If you’re looking for a quiet escape from the frenzy of downtown Tokyo, Mt Mitake is the perfect place. And it probably isn’t even in your guidebook.
Located in Chichibu Tama National Park, in the western most part of Tokyo prefecture, Mt Mitake is just 90 minutes by local train from the centre of the city.
But few foreign tourists make it this far. It is a part of ‘Tokyo’ only locals visit. My father came here as a college student in the sixties; and although a lot of things in the Japanese capital have changed since that time, Mt Mitake remains as beautiful now as it was then.
There are two ways up the mountain: if time’s of no concern, the hike to the top is a scenic, albeit steep, climb. Or, for just 1,000 yen ($US12 for a return trip), you can ride the even steeper cable car – a wonderful fifteen-minute journey that moves slowly up through the hillside forest. Needless to say, most visitors opt for the cable car.
(Tip: before boarding, stock up on some local snacks – like the pressed sweet potato – at the lower terminal shop.)
At the top of the ride, ‘enjoy your refreshing time’ (my best Japlish) and gorge yourself on postcard views of the surrounding area. On a clear day, you can even catch glimpses of the skyscrapers of Shinjuku in downtown Tokyo.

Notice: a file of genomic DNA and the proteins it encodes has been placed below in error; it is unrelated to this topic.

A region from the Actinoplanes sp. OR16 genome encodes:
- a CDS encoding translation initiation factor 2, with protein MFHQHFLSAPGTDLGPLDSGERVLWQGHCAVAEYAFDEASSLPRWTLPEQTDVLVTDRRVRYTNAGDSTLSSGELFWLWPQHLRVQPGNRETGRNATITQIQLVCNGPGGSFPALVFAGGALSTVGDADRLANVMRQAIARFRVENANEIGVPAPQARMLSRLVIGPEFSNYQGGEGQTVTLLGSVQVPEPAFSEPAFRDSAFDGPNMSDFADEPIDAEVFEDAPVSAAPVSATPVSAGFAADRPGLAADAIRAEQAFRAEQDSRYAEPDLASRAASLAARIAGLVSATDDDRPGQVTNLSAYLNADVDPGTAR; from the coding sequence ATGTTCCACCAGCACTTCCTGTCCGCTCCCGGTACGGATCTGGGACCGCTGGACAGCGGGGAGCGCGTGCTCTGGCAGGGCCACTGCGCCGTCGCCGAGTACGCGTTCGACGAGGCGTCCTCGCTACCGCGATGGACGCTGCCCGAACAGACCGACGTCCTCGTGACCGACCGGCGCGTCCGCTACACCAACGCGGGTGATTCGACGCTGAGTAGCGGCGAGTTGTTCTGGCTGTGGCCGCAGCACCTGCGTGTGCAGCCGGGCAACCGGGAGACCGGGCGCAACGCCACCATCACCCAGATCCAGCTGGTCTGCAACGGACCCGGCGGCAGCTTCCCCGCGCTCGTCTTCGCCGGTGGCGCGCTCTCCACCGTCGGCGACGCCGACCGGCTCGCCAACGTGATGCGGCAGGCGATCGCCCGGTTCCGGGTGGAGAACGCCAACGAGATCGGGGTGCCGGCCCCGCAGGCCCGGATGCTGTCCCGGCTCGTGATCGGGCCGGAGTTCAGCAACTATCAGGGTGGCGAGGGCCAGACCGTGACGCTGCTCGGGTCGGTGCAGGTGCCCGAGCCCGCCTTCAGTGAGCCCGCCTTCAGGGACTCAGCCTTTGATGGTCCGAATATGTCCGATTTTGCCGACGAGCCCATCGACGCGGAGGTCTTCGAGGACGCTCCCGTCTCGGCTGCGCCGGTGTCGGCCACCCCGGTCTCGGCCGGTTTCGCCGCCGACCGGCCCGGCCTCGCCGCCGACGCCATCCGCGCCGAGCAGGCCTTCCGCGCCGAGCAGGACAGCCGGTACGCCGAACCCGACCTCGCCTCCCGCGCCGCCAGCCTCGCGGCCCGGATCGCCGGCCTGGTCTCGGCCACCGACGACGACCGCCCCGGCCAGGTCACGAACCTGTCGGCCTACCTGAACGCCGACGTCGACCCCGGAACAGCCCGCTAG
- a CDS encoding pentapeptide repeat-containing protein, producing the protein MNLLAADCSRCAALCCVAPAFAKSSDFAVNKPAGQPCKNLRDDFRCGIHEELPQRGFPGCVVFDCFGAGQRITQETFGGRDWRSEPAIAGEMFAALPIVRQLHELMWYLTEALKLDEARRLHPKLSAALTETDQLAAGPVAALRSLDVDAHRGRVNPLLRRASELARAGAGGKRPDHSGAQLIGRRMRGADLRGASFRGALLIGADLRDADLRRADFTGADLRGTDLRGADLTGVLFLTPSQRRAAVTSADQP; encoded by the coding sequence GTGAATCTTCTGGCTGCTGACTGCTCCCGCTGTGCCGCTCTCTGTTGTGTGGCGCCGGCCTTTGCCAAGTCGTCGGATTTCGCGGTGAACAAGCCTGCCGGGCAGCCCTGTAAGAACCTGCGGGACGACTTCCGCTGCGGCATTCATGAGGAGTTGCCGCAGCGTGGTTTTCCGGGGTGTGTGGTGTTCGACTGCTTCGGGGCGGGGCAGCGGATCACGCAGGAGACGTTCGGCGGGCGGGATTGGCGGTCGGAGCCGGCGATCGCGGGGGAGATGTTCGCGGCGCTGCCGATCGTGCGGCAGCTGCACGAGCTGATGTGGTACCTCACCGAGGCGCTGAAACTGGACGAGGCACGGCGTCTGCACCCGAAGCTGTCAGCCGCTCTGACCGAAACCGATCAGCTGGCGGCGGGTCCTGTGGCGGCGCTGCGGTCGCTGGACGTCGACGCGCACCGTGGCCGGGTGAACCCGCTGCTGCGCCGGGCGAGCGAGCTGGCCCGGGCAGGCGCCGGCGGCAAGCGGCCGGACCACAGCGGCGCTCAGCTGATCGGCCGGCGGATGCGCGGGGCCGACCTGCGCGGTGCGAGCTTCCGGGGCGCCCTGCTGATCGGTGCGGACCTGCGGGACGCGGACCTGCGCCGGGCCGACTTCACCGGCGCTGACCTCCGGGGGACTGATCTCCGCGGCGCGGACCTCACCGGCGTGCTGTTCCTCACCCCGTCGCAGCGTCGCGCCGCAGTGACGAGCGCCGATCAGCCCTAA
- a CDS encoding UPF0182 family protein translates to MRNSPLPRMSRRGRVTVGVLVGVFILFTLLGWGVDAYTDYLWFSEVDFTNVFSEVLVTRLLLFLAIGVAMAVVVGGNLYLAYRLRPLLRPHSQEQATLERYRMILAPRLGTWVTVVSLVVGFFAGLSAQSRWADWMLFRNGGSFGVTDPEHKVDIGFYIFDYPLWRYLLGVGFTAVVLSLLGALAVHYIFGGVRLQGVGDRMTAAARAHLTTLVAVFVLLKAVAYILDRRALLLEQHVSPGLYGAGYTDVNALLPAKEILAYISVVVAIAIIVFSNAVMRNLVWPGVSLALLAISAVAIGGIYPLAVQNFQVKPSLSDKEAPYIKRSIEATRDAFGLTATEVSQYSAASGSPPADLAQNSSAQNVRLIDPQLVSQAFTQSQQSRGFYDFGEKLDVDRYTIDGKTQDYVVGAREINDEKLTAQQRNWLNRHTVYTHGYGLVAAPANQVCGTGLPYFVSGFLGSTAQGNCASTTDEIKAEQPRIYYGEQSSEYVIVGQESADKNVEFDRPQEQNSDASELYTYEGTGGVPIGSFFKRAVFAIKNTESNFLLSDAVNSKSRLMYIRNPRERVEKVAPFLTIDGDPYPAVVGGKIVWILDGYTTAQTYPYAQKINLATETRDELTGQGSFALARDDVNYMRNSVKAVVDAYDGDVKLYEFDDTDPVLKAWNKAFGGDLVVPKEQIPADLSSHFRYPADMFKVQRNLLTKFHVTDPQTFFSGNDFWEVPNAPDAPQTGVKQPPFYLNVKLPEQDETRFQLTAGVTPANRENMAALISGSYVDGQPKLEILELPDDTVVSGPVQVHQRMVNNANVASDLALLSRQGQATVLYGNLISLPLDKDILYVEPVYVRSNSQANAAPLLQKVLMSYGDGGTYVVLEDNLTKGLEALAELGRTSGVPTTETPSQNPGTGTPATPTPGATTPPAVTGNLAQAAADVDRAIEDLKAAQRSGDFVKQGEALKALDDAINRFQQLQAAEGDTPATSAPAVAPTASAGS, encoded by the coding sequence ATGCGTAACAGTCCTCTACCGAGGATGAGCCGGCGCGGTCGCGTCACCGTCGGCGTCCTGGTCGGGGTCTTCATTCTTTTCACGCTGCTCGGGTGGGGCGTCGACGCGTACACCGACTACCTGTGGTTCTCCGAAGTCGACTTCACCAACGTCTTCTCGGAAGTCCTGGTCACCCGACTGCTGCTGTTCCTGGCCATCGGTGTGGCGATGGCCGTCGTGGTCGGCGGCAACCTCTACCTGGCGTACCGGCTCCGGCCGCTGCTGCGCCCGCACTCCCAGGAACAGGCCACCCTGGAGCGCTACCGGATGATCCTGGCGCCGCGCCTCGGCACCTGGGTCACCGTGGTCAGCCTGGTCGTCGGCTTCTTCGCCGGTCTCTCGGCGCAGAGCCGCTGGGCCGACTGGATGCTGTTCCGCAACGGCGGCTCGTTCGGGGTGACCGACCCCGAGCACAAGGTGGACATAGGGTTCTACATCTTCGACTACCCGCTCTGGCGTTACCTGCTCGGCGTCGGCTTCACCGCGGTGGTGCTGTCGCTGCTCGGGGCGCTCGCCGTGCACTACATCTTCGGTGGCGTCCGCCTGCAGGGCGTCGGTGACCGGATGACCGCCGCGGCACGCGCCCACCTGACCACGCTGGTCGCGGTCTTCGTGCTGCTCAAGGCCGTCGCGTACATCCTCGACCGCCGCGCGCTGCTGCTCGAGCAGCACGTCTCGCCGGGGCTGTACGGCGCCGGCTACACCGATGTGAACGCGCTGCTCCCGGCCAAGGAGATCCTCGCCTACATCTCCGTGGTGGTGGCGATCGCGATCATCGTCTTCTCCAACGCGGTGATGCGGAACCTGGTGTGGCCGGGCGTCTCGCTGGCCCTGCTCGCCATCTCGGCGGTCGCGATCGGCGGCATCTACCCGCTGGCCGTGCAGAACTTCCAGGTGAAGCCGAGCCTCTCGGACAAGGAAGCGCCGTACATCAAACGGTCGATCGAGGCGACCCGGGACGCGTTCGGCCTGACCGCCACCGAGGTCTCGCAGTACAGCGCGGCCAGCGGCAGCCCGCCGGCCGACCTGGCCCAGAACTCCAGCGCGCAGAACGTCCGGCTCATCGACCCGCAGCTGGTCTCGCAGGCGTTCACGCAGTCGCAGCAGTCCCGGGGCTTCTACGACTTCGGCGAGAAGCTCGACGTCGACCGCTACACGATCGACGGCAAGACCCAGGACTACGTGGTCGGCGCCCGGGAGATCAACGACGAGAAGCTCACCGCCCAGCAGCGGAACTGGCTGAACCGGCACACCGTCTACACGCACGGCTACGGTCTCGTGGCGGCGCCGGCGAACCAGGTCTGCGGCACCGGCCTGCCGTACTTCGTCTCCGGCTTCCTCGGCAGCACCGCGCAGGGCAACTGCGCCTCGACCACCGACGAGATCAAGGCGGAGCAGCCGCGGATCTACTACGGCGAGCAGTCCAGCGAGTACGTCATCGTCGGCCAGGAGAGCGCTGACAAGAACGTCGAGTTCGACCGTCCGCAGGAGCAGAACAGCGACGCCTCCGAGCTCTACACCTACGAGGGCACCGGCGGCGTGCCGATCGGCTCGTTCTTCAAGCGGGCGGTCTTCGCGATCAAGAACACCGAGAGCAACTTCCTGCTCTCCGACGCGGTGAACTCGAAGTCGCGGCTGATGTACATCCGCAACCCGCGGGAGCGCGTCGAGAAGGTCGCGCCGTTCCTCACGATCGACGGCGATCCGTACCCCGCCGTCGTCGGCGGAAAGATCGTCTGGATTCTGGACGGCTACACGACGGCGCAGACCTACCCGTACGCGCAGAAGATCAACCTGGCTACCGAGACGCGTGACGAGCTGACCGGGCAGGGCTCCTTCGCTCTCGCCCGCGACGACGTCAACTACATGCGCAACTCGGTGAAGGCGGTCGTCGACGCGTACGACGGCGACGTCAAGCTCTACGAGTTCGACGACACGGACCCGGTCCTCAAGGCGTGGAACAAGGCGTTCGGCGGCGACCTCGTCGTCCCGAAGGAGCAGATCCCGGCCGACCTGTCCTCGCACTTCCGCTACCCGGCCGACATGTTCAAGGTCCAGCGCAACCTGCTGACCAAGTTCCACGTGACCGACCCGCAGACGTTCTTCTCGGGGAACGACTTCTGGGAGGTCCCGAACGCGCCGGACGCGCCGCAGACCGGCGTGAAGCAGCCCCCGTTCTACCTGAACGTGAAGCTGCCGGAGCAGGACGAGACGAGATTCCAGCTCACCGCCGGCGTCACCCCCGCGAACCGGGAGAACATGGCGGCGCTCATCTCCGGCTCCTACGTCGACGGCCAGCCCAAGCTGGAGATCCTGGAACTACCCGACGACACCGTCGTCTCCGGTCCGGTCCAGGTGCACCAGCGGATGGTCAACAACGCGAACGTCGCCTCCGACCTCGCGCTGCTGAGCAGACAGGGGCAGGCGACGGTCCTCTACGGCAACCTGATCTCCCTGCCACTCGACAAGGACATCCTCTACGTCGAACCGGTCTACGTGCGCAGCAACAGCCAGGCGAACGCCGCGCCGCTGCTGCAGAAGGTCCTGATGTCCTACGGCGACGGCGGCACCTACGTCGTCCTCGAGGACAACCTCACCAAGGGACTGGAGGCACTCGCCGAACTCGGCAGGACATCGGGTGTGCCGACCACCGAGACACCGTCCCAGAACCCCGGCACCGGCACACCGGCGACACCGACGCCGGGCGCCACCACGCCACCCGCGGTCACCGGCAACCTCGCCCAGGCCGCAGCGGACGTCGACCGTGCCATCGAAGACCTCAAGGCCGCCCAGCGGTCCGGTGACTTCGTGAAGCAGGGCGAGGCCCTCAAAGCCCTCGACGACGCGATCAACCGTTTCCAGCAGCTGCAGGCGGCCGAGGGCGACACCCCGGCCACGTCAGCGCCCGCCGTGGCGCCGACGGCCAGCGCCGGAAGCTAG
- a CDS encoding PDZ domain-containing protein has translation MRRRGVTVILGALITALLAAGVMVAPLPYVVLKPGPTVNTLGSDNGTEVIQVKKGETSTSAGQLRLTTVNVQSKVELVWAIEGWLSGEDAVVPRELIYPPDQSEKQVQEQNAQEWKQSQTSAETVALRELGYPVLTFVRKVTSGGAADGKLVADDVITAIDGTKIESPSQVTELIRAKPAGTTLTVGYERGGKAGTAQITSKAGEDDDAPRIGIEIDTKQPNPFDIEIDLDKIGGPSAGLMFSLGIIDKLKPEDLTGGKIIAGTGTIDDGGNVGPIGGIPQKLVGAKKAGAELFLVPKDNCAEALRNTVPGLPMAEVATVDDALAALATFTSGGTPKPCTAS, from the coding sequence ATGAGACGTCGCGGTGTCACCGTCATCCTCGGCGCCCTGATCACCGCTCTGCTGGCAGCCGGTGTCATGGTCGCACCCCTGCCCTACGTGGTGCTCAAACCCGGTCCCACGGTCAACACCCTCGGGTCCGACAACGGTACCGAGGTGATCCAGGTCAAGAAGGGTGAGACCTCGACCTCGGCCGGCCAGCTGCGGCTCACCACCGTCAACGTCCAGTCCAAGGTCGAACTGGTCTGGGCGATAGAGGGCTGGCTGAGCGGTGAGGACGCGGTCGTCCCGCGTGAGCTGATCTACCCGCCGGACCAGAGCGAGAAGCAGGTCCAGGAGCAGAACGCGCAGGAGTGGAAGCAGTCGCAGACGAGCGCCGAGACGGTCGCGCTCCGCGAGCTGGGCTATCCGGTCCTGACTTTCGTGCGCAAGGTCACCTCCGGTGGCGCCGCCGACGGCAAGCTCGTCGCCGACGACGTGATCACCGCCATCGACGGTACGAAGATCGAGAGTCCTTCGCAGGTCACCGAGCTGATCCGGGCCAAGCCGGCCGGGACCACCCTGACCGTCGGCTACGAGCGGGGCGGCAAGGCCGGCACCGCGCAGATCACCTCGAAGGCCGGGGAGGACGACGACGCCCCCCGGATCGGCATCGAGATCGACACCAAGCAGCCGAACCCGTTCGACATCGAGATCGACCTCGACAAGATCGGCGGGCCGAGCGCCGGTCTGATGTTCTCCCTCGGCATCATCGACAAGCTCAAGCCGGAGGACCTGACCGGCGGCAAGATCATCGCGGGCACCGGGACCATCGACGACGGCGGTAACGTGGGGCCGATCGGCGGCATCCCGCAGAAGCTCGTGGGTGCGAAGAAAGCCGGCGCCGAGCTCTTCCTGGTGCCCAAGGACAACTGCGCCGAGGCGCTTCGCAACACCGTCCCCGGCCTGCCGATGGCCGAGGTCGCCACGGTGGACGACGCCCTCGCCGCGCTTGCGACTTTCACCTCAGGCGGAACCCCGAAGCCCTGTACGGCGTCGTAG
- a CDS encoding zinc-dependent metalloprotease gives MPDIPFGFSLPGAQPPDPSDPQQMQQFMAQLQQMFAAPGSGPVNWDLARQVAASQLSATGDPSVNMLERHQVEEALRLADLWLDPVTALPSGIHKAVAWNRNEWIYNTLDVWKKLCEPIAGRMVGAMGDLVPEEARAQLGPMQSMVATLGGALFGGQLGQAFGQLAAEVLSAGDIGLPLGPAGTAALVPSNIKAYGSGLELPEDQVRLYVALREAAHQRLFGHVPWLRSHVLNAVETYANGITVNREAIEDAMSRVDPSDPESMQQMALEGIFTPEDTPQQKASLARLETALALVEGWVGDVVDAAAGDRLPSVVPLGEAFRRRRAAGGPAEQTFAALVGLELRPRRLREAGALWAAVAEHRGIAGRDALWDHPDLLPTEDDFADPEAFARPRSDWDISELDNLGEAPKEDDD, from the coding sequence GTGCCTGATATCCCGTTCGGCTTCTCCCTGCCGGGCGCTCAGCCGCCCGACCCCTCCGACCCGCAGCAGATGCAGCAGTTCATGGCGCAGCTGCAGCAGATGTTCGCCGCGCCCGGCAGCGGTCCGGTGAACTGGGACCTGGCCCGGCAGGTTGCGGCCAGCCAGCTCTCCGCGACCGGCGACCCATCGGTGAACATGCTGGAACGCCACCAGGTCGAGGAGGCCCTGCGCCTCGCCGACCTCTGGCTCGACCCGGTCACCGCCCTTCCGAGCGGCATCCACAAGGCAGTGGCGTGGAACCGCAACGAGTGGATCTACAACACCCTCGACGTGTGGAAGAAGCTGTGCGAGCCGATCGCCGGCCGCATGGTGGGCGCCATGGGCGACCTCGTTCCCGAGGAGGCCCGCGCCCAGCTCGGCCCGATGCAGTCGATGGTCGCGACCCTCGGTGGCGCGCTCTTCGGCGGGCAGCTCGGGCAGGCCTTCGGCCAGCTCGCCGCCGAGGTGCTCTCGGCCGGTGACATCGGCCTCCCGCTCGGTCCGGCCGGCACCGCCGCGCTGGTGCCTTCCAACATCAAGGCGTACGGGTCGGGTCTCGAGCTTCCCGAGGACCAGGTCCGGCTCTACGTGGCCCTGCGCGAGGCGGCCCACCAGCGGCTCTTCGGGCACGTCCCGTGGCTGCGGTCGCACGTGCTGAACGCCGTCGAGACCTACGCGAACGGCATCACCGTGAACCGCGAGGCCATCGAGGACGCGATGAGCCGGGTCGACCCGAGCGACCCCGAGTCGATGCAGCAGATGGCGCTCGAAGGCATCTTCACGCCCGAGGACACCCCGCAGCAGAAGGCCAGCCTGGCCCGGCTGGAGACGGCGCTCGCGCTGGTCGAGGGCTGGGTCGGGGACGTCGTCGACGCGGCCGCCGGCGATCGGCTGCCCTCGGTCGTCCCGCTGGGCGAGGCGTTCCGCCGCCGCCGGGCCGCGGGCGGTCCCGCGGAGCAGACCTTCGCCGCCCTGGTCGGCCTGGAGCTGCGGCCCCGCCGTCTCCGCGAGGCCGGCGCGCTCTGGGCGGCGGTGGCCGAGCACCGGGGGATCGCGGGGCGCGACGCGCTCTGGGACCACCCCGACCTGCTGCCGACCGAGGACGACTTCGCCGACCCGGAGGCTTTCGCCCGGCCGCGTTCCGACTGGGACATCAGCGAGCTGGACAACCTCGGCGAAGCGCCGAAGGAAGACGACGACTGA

But the real fun begins on the walk from the upper terminal to the peak (929 metres). At thirty minutes, the hike can be a little demanding. But the trail is well maintained and provides plenty of shade – and the surrounding woods are spectacular, particularly in autumn.
(Tip: in between the mountain’s monasteries and lodges, try spotting birds amongst the foliage: the forest is said to be a birdwatcher’s paradise.)
When you finally reach the summit, you’ll arrive at the beautiful Musashi-Mitake Shrine, one of Japan’s oldest. A place of mountain worship for a reputed 2,000 years, Mt Mitake was once praised by the samurai, who prayed for prosperity and protection from evil spirits. Feel free to do likewise.
For those willing and able, a hike through the neighbouring peaks and valleys awaits. Otherwise, make a U-turn and enjoy the walk back, safe in the knowledge that you’ve just experienced something very special – and all within a stone’s throw of one of the world’s largest metropolises.
Source = e-Travel Blackboard: Mark Harada